In some ways, 25 years can seem like forever ago. In other ways, it can seem like yesterday.
For me, I am not sure which it is. All I remember is that I have clear memories of that day in late March, 1997. It was my first day working as a brand manager and product development specialist for Pinnacle Brands, Inc.
My actual time working for the then-trading card giant is a lot shorter than it seems. Before moving to Dallas, I had already established a strong relationship with the company and was writing card backs for some of their hockey products. I was the editor of Canadian Sports Collector at the time, and I had regular conversations with people like Kurt Iverson and Laurie Goldberg. I met Pinnacle President Jerry Meyer at the 1996 NHL All-Star FanFest in Boston and even sat with him and his wife during the All-Star Game. I will never forget that weekend. Ray Bourque and Mario Lemieux put on a show for the ages, but the thing I will always remember is how almost everyone in our suite had their backs to the ice so they could watch the debut of the Fox glowing puck. And this was before flatscreen TVs, high-definition and 4K.
On my way to downtown Dallas and the Woodall-Rodgers Tower for my first day of work in March, 1997, I was taking it all in. I was rolling through a stop-and-start traffic jam on the North Dallas Tollway. At one point, I was stopped, looked out my window, and between my car and the cement barrier to the median strip was a dead armadillo on the road. As a Canadian brand new to Texas, that was about the most Texan thing I could have ever seen.
My day was filled with introductions. Here is your cube. This is the team of brand managers. Here are the restrooms. This is your parking pass. The top three guys in the company, Jerry Meyer, Michael Cleary and Jim Brochhausen, had reserved parking spaces in the garage. The parking spots were denoted by signs with the numbers 755, 714 and 660. I always thought that was so cool.
The Donruss Mirage
Donruss was the first big surprise of my first day at Pinnacle. As a member of the hobby media, we were led to believe that Donruss, even though it was owned by Pinnacle, operated as a separate company and was located in Grand Prairie, west of Dallas. Even the guys at Beckett, just a few miles up the Tollway, were told the same thing. When the Beckett guys – Al Muir, Grant Sandground, Dave Sliepka, Tracy Hackler and their team who are well-known and respected in the hobby – wanted to meet with Donruss, they had to go to Grand Prairie.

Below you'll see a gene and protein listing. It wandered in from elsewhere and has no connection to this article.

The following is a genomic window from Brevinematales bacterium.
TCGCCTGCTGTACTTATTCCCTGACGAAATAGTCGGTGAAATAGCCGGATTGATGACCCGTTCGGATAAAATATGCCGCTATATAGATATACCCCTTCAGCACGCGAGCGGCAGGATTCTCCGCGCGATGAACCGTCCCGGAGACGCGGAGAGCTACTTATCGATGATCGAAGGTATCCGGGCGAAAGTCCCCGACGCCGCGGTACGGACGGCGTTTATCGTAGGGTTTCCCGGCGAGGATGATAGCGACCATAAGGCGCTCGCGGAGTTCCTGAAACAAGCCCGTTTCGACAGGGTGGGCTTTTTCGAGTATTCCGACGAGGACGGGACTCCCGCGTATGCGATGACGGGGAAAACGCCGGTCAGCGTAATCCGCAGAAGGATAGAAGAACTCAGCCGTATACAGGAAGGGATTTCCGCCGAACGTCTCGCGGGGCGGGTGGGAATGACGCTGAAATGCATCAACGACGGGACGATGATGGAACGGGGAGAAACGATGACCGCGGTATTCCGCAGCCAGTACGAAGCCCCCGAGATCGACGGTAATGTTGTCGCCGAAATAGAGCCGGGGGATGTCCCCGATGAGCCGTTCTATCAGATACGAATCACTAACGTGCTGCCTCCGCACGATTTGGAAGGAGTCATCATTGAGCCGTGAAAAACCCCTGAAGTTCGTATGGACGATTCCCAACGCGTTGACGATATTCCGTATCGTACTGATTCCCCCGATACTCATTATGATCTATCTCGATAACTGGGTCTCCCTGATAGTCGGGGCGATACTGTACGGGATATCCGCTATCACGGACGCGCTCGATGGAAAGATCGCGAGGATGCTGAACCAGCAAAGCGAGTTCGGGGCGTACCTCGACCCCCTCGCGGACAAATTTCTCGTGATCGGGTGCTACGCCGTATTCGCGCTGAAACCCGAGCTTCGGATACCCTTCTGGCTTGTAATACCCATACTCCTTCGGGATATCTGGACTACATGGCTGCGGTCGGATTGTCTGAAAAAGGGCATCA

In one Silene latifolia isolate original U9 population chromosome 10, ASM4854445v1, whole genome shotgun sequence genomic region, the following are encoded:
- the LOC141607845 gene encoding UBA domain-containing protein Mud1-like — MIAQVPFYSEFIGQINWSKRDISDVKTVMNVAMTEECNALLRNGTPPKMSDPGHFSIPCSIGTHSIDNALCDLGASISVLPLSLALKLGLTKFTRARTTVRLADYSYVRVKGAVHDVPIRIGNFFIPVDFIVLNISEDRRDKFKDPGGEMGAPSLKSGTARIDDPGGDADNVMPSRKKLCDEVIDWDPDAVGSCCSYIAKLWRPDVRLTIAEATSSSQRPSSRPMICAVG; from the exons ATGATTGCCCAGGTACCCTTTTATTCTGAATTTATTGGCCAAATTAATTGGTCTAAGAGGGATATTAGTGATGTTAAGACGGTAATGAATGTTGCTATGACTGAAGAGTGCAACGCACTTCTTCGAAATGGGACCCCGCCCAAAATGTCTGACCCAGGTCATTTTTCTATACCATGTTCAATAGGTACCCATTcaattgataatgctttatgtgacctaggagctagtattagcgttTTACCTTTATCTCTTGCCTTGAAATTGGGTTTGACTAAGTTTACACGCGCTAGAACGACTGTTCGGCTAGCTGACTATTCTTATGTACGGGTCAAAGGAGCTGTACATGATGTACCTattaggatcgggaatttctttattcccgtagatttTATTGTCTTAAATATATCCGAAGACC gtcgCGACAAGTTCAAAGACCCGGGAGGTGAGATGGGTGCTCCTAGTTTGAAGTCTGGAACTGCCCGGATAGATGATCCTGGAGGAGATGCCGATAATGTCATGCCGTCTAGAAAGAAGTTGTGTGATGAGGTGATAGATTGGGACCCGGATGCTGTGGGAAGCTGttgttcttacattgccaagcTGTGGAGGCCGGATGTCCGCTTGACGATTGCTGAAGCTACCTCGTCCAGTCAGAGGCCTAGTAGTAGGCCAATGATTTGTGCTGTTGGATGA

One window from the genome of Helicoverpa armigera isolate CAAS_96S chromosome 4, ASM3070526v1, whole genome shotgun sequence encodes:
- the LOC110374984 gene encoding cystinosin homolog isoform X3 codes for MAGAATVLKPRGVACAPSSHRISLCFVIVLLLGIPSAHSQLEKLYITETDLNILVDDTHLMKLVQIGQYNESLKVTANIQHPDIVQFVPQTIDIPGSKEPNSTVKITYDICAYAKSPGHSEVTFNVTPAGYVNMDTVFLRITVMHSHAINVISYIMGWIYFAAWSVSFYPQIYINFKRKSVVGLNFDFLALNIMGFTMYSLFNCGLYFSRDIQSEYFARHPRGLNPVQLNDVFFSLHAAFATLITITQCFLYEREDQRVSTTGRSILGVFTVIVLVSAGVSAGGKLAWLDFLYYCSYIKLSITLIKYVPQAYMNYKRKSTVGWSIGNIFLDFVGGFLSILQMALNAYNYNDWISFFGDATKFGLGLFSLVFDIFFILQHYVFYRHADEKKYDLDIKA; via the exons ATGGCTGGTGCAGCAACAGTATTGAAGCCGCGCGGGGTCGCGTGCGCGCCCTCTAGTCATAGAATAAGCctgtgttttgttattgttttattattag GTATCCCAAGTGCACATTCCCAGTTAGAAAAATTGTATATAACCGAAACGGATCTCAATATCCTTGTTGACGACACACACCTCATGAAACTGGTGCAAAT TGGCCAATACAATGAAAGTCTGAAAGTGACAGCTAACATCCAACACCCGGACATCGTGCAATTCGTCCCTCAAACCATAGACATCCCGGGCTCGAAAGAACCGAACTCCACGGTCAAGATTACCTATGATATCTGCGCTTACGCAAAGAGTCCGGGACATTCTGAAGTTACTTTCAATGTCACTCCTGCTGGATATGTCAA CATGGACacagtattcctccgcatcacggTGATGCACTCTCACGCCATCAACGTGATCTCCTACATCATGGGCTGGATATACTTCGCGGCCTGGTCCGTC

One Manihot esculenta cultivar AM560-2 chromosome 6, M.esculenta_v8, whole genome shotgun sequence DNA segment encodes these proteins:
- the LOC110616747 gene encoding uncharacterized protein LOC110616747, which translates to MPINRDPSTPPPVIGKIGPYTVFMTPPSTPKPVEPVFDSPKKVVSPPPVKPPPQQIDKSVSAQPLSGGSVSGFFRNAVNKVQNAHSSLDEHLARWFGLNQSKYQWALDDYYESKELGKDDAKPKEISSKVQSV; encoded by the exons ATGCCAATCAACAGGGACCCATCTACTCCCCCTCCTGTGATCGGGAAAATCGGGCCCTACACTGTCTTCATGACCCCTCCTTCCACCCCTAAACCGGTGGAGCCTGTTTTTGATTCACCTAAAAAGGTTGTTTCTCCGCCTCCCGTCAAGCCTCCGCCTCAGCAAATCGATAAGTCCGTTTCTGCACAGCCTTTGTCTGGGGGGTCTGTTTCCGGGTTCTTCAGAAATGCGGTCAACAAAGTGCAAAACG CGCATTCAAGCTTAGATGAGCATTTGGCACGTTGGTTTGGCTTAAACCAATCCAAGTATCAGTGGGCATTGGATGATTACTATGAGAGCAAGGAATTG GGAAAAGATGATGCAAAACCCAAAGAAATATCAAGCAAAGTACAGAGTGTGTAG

At Pinnacle, when a meeting was set up with Beckett or anyone else, Donruss brand manager Doug Goddard and Donruss PR guy Shawn Heilbron would pack up and head to the company’s office in Grand Prairie to pretend that was where they worked.
While Donruss and their fake corporate headquarters was the first big surprise, Doug Goddard was the second. The company mandated a bit of a rivalry between Pinnacle and Donruss, yet we always worked together and bounced ideas off each other. We had nearly 300 people in the company when I arrived at Pinnacle, and when I met Doug, I learned that he and I were the only lifelong, hardcore collectors in the entire company. Later on, Brian Foye joined Pinnacle and Tim Franz joined Donruss. They were also big collectors. Brian was the guy who came up with the original rip card idea for Zenith. Sure, the building was filled with sports fans who may have jumped into the excitement of the hobby in the early 1990s, but the hobby wasn’t in their blood. The most important thing I learned from Doug right away was to trust myself as a collector, and build products I would be excited about. If I wouldn’t buy it myself, it wasn’t good enough.
Another first day meeting I will never forget was with Greg Bochicchio, one of our sales executives. Greg and I got along well and he ended up being my boss. Long after leaving Pinnacle, we have remained good friends.
Greg pointed to the window and the cars driving by below us and gave me the most important marketing lesson I have ever had.
“Your job,” he said, “is to let every person driving by this building know about the products we are making while spending as little money as possible, or preferably no money at all.”
It was a statement as simple as it was complex, and as shallow as it was poignant.
Greg leaned back in his expensive chair and folded his arms, and showed a little bit of attitude as he asked me the first big question.
Game-Used Balls And Pucks
“So what’s the first big thing you are going to do to make an impact on this company?”
I smiled, because I did have an idea that I was saving for that day. I thought this was the time to play my trump card.
“We have a great relationship with the NHL, and I want to get a game-used puck from every regular season game sent to us,” I said. “We can run redemption cards for game-used pucks across all of our hockey products for the 1997-98 season. Collectors love game-used memorabilia, and with our relationship with the NHL, it won’t cost us anything to get the pucks. We just have to promote it and execute the redemption.”
Greg had a smile a mile wide and he reached for his phone. He called another sales guy, Ted Kreder, who was on the 14th floor – one below us.
“Hey Ted,” Greg said. “I’m sitting here with Jeff Morris and he wants to get a puck used from every NHL game this season and have redemption cards for them in all of our hockey products for next season. Why don’t you come up here.”